There’s a ton of buzz (and a touch of hype) around solid state drives (SSDs) enabling virtualized environment success. Is any of it true? How can you be sure?
In general, the promise of virtualized environments reads like a CFO’s peaceful bedtime story; things like lower cost per instance, better management, and better resource utilization could quickly take a CFO into his or her “happy place.” And the promise of SSDs in these environments is even greater: better application performance without compromise, better virtual machine density, removal of the storage bottleneck—the list goes on.
Members of IT teams regularly risk their job stability trying to determine if these promises of virtualized environments is real or just fluff—and answering questions like:
- What should be virtualized?
- What shouldn’t be virtualized?
- How should we do it?
- Where should we start?
You shouldn’t have to risk your livelihood purely on promises from a storage vendor—real data from a trusted third-party source is essential.
Data Sources – Who Can You Trust?
Thanks to companies like Principled Technologies, you can start to base your virtualization decisions on actual data measured by a third party. Principled Technologies is a well known independent firm that performs the testing, reporting, and analysis of a given solution
Principled Technologies tested Micron’s P320h and P420m PCIe SSDs in Dell’s PowerEdge servers. Take a look at Principled Technologies' Test Report for details on how the systems were connected and to view test results.
Real Performance in Virtualized Environments − Can You Measure It?
“…VMmark® is a free tool that hardware vendors, virtualization software vendors and other organizations use to measure the performance and scalability of applications running in virtualized environments. Get an accurate measurement of your virtual data center performance with VMmark, the industry's first virtualization platform benchmark for x86-based computers. VMmark enables users to:
- Measure virtual data center performance accurately and reliably.
- View and compare the performance of different hardware and virtualization platforms…”
Pretty cool, huh? The fact that a benchmark exists is the good news. Read on for the (somewhat) bad news.
Measured Performance in Virtualized Environments – What Does It Mean?
Here’s the bad news: You need to dig a bit to really understand VMmark results, where performance is measured in terms of comparative values at a specific ”tile” count. According to Principled Technologies’ Test Report for Micron’s PCIe SSDs, a tile consists of eight virtual machines (VMs) that include database servers, web servers, a mail server, and an idle server. That’s a pretty good mix of workloads and a pretty good reflection of what we might see in our data centers.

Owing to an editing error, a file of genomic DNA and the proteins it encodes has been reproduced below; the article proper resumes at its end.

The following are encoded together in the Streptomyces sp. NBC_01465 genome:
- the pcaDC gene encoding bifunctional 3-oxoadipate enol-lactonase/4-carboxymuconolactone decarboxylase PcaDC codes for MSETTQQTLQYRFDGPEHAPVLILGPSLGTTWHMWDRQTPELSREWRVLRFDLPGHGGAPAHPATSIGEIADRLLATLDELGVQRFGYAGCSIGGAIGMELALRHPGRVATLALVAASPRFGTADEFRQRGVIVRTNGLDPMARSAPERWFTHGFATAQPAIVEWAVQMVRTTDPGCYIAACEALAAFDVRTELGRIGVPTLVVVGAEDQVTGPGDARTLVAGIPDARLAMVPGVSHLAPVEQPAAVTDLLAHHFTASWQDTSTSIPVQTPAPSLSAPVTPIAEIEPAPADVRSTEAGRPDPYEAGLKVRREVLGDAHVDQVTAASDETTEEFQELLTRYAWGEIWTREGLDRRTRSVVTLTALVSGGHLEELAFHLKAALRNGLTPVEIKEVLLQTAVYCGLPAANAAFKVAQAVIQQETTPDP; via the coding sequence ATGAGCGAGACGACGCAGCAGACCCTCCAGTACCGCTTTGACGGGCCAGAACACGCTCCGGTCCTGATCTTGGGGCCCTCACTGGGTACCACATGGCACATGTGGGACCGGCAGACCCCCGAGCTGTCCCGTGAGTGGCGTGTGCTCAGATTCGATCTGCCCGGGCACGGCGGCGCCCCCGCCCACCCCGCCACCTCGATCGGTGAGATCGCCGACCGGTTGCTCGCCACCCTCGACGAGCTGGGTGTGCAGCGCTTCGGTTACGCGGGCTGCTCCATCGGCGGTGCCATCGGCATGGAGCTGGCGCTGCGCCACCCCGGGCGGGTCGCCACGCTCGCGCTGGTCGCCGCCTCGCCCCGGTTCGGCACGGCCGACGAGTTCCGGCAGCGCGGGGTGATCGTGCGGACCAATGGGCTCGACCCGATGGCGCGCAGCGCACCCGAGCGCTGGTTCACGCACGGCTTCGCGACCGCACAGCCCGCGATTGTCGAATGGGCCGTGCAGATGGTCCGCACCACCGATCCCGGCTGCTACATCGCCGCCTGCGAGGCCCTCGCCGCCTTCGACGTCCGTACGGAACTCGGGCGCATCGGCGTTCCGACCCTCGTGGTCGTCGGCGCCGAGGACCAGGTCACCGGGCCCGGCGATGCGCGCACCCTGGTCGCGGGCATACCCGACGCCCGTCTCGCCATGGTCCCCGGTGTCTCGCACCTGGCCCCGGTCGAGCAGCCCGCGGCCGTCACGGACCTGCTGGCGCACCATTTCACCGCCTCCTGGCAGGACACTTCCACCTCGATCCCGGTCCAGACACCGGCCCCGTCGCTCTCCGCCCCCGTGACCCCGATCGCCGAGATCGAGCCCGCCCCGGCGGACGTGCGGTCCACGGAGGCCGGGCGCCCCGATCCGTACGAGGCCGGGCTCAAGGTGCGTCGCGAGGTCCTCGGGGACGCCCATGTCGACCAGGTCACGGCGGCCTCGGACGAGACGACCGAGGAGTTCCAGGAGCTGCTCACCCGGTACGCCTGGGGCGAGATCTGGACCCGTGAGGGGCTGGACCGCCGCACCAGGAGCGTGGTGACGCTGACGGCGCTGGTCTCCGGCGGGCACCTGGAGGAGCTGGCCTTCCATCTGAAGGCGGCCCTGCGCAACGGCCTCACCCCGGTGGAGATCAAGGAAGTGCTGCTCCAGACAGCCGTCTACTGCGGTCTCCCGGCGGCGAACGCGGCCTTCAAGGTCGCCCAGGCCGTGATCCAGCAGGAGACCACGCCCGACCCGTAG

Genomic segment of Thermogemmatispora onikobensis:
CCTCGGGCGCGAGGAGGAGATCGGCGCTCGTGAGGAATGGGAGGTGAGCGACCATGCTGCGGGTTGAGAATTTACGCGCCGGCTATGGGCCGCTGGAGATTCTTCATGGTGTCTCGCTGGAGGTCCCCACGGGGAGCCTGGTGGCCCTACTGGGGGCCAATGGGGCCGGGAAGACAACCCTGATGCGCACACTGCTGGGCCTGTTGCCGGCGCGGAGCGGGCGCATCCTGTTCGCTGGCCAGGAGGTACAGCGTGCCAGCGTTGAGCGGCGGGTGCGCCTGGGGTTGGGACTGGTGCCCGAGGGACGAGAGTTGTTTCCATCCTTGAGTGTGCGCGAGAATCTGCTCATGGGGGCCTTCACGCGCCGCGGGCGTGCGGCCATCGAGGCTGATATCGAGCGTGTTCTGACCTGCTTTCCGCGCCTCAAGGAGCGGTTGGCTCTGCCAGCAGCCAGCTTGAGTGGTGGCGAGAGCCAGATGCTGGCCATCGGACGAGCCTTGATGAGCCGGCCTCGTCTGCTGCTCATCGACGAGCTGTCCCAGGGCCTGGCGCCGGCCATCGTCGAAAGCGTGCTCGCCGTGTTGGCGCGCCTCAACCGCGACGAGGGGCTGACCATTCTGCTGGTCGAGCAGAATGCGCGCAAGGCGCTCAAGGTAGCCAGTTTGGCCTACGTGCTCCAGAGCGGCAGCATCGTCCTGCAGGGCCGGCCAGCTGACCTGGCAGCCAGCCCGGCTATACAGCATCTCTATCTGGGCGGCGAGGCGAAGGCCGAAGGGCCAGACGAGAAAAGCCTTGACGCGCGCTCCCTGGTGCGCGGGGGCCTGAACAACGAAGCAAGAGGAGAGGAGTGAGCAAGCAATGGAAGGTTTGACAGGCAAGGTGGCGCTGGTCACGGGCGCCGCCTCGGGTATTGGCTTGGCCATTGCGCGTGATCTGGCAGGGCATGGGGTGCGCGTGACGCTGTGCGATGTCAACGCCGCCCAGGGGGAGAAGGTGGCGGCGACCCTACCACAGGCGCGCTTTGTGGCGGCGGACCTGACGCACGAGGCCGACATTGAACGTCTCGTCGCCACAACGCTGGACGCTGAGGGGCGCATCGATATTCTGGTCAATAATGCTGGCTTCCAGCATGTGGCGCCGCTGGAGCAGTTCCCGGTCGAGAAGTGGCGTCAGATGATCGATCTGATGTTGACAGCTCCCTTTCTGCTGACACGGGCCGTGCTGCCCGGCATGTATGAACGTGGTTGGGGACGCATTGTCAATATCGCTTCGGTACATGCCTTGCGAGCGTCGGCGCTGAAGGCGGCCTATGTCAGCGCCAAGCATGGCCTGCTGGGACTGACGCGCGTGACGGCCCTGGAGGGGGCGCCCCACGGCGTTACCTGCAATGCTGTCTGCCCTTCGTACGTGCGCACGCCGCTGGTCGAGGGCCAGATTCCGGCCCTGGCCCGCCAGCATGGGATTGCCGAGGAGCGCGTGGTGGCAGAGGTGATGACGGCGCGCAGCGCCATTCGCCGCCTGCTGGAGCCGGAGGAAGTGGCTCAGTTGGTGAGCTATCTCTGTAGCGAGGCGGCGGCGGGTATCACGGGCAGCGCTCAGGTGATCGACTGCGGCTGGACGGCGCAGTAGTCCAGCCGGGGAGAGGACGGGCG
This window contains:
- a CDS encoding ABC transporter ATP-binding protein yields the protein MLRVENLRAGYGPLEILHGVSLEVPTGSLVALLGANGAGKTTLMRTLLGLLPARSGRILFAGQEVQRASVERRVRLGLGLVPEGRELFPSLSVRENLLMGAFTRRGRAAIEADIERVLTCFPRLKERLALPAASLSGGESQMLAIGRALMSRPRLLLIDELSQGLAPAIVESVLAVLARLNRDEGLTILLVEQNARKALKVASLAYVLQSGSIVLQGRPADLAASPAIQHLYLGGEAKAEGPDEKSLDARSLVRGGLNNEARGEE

Results – Let’s Get On With It!
In their testing, Principled Technologies was able to run 10 tiles for a total of 80 VMs, which is a pretty hefty workload! Micron’s P420m SSDs running in the Dell systems with 10 tiles measured a VMmark score of 12.05. I know what you are thinking: Is 12.05 good? I asked a Micron SSD expert who is more familiar with these scores, and he put it this way: Good news: We won the world championship! Bad news: Nobody understands the sport. More specifically, he said:
“12.05 with 10 tiles is first in class where “class” means number of processor cores, processor model, hypervisor version, and VMmark version. According to Principled Technologies, Micron’s P420m SSD has the highest score of any other ESX 5.X-based system in the same hardware category.”
Sounds pretty good doesn’t it? And the Principled Technologies’ report says:
“…corporate data centers use virtualization technologies to save money and boost flexibility and efficiency. To get the most from virtualization, it is important to invest in the storage options that will deliver excellent virtualized performance … The storage you use for your virtualization solution can be a significant factor in its performance and effectiveness…”
The report goes on to say that the tested configuration with Micron’s P420m SSDs was the top-scoring 32-core server configuration running ESXi 5.5.—and that the P420m is a wise investment. That’s real data showing the P420m’s real value thanks to its top-in-class score—all reported from a third party. I could not have said it better myself!Leave me a note below if you have questions or comments on how your virtualized environment might benefit from Micron’s PCIe SSDs.